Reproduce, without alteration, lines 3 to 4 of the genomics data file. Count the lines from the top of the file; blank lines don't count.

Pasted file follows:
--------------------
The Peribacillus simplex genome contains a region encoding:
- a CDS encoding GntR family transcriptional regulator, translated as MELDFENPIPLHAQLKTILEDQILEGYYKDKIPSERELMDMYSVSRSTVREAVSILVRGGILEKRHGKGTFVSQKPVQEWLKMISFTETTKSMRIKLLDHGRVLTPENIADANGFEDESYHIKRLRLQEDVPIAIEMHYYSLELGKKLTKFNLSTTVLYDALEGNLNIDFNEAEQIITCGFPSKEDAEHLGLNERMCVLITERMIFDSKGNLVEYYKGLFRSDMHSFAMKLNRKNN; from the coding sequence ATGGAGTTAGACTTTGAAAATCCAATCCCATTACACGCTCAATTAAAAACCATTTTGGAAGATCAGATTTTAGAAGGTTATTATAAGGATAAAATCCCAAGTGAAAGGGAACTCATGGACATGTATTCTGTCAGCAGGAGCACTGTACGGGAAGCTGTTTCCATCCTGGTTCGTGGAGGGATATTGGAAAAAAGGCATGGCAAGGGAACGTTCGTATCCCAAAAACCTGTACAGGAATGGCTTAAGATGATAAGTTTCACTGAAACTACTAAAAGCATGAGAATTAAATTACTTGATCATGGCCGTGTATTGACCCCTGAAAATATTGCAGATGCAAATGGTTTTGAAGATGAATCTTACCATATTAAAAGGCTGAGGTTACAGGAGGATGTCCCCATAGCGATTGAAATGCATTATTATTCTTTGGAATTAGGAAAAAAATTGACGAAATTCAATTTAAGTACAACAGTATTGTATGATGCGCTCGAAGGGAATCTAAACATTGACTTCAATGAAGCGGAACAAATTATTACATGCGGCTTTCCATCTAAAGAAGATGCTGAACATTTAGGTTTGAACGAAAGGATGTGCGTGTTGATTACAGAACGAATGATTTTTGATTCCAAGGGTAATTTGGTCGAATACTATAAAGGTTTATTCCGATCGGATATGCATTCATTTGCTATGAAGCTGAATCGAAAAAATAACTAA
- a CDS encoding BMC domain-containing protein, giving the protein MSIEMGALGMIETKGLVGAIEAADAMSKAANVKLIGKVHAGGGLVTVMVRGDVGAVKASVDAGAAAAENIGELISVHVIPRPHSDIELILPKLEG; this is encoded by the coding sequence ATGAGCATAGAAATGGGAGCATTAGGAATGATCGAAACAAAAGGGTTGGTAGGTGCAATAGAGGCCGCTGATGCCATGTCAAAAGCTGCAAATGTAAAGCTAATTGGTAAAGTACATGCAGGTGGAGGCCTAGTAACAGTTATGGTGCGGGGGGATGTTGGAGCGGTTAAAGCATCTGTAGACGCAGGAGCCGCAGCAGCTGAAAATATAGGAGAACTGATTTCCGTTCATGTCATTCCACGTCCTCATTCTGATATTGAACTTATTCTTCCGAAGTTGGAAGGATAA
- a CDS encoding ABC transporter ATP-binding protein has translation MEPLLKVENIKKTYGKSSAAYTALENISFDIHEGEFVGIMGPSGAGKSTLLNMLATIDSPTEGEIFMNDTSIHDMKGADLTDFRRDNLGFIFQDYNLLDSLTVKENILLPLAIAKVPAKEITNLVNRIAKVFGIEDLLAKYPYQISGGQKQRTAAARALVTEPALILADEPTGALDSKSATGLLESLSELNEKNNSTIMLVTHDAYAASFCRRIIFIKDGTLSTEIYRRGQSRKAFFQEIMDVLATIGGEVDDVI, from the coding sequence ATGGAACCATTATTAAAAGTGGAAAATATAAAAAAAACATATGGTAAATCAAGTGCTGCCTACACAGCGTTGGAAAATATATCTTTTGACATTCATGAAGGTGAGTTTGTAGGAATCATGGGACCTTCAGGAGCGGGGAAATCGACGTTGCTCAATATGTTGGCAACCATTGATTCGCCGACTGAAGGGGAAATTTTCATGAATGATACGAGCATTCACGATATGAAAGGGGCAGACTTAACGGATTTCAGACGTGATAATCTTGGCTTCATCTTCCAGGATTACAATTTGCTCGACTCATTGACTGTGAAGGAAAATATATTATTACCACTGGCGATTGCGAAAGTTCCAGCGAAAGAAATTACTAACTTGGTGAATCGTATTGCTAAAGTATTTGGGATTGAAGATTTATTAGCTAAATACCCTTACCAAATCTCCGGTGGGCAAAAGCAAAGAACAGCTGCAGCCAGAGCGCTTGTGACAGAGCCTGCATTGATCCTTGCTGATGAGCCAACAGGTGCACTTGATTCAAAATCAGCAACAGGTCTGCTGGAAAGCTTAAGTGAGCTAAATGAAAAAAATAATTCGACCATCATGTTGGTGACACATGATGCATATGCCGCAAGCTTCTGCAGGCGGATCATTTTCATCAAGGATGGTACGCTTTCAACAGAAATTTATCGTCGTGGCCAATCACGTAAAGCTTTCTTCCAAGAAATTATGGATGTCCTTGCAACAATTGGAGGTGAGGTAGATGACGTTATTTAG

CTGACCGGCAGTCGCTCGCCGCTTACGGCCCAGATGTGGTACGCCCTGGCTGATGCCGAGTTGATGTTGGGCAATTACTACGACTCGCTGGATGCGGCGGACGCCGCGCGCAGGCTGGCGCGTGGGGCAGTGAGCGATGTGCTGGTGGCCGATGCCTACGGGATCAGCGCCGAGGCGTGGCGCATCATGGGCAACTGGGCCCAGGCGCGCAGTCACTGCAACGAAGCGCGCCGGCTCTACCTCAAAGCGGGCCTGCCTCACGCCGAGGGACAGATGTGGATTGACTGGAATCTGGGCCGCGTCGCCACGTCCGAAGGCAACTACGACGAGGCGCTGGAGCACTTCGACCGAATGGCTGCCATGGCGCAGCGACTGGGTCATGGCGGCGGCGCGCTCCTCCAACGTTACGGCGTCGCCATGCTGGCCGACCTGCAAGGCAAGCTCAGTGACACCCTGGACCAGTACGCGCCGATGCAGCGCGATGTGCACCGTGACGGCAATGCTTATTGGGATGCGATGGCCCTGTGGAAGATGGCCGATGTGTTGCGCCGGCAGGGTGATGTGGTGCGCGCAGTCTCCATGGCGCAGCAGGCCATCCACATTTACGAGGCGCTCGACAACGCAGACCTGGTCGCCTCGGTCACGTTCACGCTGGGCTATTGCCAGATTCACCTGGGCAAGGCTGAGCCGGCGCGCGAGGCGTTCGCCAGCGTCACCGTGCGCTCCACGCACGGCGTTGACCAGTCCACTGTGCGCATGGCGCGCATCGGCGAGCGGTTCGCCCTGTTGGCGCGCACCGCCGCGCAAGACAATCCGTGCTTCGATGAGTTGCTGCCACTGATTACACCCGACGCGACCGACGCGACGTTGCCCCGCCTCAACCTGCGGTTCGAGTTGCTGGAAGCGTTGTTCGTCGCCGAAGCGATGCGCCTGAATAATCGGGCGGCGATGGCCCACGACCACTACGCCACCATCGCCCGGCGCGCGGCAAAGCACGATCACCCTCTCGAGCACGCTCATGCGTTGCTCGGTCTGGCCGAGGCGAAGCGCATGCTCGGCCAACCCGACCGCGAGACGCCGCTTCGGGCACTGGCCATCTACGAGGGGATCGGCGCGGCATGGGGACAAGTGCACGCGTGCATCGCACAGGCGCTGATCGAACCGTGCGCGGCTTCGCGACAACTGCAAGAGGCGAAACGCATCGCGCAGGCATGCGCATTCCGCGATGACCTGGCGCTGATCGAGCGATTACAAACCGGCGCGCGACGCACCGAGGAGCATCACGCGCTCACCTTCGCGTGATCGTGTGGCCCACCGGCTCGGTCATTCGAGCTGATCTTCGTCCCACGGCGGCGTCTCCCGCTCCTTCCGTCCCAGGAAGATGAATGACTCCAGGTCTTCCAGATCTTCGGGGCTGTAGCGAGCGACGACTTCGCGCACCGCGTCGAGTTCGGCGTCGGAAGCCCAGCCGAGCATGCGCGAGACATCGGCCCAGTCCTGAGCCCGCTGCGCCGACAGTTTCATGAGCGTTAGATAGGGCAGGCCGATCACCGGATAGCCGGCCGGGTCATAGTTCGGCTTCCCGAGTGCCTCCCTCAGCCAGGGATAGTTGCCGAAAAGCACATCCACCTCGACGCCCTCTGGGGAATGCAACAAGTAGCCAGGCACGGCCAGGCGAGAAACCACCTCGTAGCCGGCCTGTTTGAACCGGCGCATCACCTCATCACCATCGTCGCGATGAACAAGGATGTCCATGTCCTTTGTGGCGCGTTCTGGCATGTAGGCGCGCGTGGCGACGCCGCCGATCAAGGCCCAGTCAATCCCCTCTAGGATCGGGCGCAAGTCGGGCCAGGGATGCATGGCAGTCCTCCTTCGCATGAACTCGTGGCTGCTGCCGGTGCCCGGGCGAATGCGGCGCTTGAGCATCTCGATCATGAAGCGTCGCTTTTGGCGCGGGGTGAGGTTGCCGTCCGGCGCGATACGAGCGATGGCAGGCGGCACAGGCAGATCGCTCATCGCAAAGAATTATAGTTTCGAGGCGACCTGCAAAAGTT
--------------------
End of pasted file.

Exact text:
- a CDS encoding BMC domain-containing protein, giving the protein MSIEMGALGMIETKGLVGAIEAADAMSKAANVKLIGKVHAGGGLVTVMVRGDVGAVKASVDAGAAAAENIGELISVHVIPRPHSDIELILPKLEG; this is encoded by the coding sequence ATGAGCATAGAAATGGGAGCATTAGGAATGATCGAAACAAAAGGGTTGGTAGGTGCAATAGAGGCCGCTGATGCCATGTCAAAAGCTGCAAATGTAAAGCTAATTGGTAAAGTACATGCAGGTGGAGGCCTAGTAACAGTTATGGTGCGGGGGGATGTTGGAGCGGTTAAAGCATCTGTAGACGCAGGAGCCGCAGCAGCTGAAAATATAGGAGAACTGATTTCCGTTCATGTCATTCCACGTCCTCATTCTGATATTGAACTTATTCTTCCGAAGTTGGAAGGATAA
- a CDS encoding ABC transporter ATP-binding protein has translation MEPLLKVENIKKTYGKSSAAYTALENISFDIHEGEFVGIMGPSGAGKSTLLNMLATIDSPTEGEIFMNDTSIHDMKGADLTDFRRDNLGFIFQDYNLLDSLTVKENILLPLAIAKVPAKEITNLVNRIAKVFGIEDLLAKYPYQISGGQKQRTAAARALVTEPALILADEPTGALDSKSATGLLESLSELNEKNNSTIMLVTHDAYAASFCRRIIFIKDGTLSTEIYRRGQSRKAFFQEIMDVLATIGGEVDDVI, from the coding sequence ATGGAACCATTATTAAAAGTGGAAAATATAAAAAAAACATATGGTAAATCAAGTGCTGCCTACACAGCGTTGGAAAATATATCTTTTGACATTCATGAAGGTGAGTTTGTAGGAATCATGGGACCTTCAGGAGCGGGGAAATCGACGTTGCTCAATATGTTGGCAACCATTGATTCGCCGACTGAAGGGGAAATTTTCATGAATGATACGAGCATTCACGATATGAAAGGGGCAGACTTAACGGATTTCAGACGTGATAATCTTGGCTTCATCTTCCAGGATTACAATTTGCTCGACTCATTGACTGTGAAGGAAAATATATTATTACCACTGGCGATTGCGAAAGTTCCAGCGAAAGAAATTACTAACTTGGTGAATCGTATTGCTAAAGTATTTGGGATTGAAGATTTATTAGCTAAATACCCTTACCAAATCTCCGGTGGGCAAAAGCAAAGAACAGCTGCAGCCAGAGCGCTTGTGACAGAGCCTGCATTGATCCTTGCTGATGAGCCAACAGGTGCACTTGATTCAAAATCAGCAACAGGTCTGCTGGAAAGCTTAAGTGAGCTAAATGAAAAAAATAATTCGACCATCATGTTGGTGACACATGATGCATATGCCGCAAGCTTCTGCAGGCGGATCATTTTCATCAAGGATGGTACGCTTTCAACAGAAATTTATCGTCGTGGCCAATCACGTAAAGCTTTCTTCCAAGAAATTATGGATGTCCTTGCAACAATTGGAGGTGAGGTAGATGACGTTATTTAG